Raise 3D

Large-scale parts and machines are not always the easiest, or cheapest, objects to bring to a trade show or conference. But 2D photographs just don’t offer the same kind of experience as actually seeing the object for yourself, so sometimes the next best option is a scale or appearance model, which can offer support at trade shows, as well as provide design verification and allow for simulation tests.

3D Systems, and its On Demand Manufacturing service, has experience creating scale models and appearance models for companies, and recently worked with Netherlands-based Seatools to create seven distinct 3D printed appearance models of its multiple custom underwater technologies for an important conference.

Seatools designs, builds, and tests custom equipment to solve subsea challenges for its global customers, which include companies in the offshore oil and gas, aquaculture development, and offshore renewables industries. This spring, the company attended the world’s largest oil and gas industry event, the Offshore Technology Conference (OTC) in Houston, and needed a way to quickly and effectively showcase its custom offerings in a creative display so it could attract attention and new business.

The company determined that it would need high-quality, detailed models that could be manufactured quickly, would reflect the company’s high standards, and be durable enough to survive a trip across the ocean.

So Seatools turned to 3D Systems’s On Demand Manufacturing services, which offers support across the entire product development lifecycle with services like fast 3D printed parts, low volume manufacturing, and advanced prototyping. Seatools identified seven different models that would best showcase its custom underwater technologies in a unique subsea landscape, and determined that 3D printing technology would be more efficient and less expensive than conventionally manufactured scale models.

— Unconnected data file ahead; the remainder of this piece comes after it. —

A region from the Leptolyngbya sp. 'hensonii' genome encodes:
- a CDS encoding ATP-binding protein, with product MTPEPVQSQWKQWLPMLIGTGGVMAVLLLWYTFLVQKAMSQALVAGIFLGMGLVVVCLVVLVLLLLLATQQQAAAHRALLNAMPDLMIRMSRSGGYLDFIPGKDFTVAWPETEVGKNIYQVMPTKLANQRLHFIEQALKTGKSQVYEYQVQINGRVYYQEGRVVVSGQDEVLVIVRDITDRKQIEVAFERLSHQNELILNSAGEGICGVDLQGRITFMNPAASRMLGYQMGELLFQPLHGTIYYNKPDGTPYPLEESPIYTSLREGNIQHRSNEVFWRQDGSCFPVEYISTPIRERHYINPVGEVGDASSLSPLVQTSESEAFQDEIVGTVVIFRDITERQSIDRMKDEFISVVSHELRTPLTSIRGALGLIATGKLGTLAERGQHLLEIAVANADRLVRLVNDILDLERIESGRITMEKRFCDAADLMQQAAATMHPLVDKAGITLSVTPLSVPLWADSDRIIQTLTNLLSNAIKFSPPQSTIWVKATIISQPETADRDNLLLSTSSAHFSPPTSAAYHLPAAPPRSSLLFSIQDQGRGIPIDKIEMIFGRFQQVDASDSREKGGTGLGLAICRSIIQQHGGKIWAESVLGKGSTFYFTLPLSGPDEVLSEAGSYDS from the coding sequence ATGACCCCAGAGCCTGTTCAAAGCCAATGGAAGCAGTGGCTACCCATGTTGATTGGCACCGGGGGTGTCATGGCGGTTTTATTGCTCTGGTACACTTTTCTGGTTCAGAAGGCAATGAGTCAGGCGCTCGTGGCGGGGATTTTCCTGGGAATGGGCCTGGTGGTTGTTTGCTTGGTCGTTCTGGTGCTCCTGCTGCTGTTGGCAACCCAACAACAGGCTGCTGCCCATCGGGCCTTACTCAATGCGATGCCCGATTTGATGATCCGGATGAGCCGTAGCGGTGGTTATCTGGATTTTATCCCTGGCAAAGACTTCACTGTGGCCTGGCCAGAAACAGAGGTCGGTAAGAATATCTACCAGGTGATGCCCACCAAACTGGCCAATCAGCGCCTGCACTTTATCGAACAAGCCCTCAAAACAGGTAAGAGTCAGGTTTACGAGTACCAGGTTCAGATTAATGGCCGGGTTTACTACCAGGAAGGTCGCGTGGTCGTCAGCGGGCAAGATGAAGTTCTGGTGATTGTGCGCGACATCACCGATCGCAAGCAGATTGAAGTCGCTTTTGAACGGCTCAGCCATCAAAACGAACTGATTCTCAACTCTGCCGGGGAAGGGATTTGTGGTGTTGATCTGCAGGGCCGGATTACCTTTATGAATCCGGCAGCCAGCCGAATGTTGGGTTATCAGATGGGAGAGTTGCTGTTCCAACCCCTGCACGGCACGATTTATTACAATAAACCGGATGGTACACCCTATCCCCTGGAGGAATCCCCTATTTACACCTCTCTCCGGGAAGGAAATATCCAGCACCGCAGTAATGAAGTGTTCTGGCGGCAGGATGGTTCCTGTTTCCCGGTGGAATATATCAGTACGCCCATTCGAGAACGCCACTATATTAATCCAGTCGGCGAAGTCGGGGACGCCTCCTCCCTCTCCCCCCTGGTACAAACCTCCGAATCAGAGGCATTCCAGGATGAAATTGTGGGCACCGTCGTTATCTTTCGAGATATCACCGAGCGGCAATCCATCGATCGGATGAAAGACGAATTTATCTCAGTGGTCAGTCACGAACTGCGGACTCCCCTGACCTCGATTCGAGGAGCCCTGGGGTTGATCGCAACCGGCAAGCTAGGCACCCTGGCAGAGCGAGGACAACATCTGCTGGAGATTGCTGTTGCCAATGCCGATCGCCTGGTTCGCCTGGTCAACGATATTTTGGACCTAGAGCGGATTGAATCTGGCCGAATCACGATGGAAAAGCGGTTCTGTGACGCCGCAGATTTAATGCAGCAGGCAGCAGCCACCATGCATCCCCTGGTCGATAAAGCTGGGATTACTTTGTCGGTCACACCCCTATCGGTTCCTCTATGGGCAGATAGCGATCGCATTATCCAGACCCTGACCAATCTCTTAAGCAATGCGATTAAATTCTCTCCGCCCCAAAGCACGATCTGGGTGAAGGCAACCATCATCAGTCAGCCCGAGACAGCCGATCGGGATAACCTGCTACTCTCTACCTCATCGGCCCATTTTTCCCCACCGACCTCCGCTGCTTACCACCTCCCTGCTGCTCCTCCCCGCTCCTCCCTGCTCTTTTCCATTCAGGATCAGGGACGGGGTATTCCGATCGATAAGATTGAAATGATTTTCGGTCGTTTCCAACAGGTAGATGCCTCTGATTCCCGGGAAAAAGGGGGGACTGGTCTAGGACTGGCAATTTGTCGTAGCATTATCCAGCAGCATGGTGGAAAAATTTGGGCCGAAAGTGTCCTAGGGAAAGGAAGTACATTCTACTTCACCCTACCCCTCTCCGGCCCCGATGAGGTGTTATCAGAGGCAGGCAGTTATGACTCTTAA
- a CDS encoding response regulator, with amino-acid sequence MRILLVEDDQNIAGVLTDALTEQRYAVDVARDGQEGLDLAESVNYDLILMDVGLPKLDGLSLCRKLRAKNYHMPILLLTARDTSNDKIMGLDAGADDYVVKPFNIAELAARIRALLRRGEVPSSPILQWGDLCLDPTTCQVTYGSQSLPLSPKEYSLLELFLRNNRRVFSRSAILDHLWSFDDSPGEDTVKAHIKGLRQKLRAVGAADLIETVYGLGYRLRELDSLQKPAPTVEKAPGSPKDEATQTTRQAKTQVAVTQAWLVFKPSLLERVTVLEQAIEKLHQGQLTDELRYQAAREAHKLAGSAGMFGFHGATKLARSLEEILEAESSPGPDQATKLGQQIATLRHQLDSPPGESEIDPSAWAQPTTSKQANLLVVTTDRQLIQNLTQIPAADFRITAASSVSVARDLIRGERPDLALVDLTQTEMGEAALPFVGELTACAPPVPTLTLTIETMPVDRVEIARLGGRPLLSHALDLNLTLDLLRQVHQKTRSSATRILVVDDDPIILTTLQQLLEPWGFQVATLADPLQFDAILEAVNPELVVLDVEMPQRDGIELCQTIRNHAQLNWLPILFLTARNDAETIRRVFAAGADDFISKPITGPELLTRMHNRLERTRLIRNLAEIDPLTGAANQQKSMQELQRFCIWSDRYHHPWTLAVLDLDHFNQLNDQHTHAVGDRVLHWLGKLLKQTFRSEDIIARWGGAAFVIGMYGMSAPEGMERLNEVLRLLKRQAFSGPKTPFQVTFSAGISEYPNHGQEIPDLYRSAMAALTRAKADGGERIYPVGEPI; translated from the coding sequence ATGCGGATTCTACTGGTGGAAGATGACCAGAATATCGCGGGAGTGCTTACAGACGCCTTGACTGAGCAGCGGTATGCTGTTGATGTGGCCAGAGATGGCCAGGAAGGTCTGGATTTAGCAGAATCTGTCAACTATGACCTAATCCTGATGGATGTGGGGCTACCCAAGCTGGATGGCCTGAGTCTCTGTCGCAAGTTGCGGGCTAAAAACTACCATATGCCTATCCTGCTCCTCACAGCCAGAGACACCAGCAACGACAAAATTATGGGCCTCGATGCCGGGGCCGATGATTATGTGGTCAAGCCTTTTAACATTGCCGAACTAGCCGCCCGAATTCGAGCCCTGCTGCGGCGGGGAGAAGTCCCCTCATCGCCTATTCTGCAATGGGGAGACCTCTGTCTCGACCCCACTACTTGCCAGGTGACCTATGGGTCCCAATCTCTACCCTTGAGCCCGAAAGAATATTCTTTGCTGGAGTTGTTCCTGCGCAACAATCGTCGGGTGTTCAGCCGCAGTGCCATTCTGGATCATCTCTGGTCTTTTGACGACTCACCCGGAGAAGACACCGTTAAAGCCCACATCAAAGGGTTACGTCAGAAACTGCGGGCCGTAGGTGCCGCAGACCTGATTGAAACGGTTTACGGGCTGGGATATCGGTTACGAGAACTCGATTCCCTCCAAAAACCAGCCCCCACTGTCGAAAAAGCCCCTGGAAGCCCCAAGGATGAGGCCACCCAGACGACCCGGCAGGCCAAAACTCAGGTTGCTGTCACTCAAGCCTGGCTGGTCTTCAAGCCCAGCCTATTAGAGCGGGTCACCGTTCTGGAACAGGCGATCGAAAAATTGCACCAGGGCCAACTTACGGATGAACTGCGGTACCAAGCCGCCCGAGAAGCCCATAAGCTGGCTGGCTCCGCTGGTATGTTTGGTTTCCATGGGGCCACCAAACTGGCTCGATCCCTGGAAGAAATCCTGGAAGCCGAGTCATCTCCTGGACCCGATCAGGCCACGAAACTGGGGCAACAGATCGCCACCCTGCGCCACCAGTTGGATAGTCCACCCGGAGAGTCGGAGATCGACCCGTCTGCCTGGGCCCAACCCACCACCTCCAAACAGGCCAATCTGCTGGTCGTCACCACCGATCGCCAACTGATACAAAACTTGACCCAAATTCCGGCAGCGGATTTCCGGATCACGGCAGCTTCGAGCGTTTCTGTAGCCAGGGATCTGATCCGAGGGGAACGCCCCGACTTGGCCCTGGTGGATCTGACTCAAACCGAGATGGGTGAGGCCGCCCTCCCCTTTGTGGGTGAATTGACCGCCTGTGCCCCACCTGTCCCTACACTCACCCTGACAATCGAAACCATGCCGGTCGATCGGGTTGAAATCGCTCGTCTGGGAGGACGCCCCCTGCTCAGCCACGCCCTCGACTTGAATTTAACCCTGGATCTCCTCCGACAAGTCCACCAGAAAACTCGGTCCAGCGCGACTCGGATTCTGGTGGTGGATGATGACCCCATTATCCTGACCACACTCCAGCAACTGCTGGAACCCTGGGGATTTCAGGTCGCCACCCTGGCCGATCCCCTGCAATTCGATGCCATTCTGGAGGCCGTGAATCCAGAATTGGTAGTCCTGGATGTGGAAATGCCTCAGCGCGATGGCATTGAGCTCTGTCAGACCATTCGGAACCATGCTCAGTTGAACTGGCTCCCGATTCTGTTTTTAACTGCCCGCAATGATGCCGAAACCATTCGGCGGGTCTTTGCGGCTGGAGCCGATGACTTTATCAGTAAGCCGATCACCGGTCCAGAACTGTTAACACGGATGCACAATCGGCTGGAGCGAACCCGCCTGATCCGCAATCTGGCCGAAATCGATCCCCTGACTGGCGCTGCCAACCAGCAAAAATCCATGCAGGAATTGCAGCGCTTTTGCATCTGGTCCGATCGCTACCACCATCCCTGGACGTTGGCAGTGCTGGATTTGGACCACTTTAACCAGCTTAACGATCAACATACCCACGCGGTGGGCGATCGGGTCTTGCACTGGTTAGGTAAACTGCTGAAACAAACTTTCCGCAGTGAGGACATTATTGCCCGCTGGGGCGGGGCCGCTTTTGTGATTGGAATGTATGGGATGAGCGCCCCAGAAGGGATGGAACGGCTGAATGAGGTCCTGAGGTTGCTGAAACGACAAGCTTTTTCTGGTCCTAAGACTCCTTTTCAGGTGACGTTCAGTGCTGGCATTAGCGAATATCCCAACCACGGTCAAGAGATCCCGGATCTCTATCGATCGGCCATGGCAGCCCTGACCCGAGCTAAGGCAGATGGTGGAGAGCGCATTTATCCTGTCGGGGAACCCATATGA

“It was very important to me that the models arrive in Houston in one piece. We are a company that sells high-end equipment with high quality, so if we were to show broken models on the show floor, it would not be in line with the quality we sell to our customers,” explained Johan Sol, a member of Seatools’ supervisory board and marketing and business development office.

“The 3D models had to be transported by freight, and we knew from other scale equipment models in the past that they endure a lot of shock loads.”

Seatools decided on SLS 3D printing technology, which offers advantages such as visual appeal and durability, and is used often for functional applications, like living hinges, which was useful for this particular project. After speaking with 3D Systems’ On Demand Manufacturing experts, the company decided to go with strong nylon 3D prints, made with 3D Systems’ DuraForm PA material and produced on its sPro 230 SLS system.

Seatools relied on 3D Systems throughout the entire process, from CAD file optimization and 3D printing to painting and assembly, so it was able to focus on getting ready for the trade show.

3D Systems made the decision to engineer separate components for each of the models, in order to deliver accurate 3D appearance models that met with Seatools’ high quality standards. Once the scale models were 3D printed, 3D Systems’ experts painted and pieced them together in a final assembly that precisely met the project specifications and were, according to Sol, “striking and effective.”

Not only did the 3D printed, diversified scale equipment models survive the trip, they accurately represented Seatools’ full-sized machinery. The company was able to include more high-quality details in the 3D printed models than it could have with conventional manufacturing techniques, thanks to the material properties of SLS 3D printing and its ability to create strong but thin walls.

According to 3D Systems, the 3D printed appearance models “played an instrumental role” in Seatools’ display – they definitely showcased the same level of care and quality that the company offers its customers, and helped show off its diverse offerings as well. Sol says companies only have a few seconds to catch the attention of trade show attendees, and the 3D printed models paired with the subsea landscape attracted crowds to Seatools’ OTC booth, and also allowed the company’s sales team to make its pitch more interactive.

Sol said, “Our team could use the subsea world to reference the various models and tell a story about the company while showing the diverse capabilities of Seatools. The subsea landscape was really an eye-catcher. It drew a crowd and helped introduce us to new companies to start building new relationships.”

Discuss this story and other 3D printing topics at 3DPrintBoard.com or share your thoughts in the Facebook comments below.

[Source/Images: 3D Systems]

 

 

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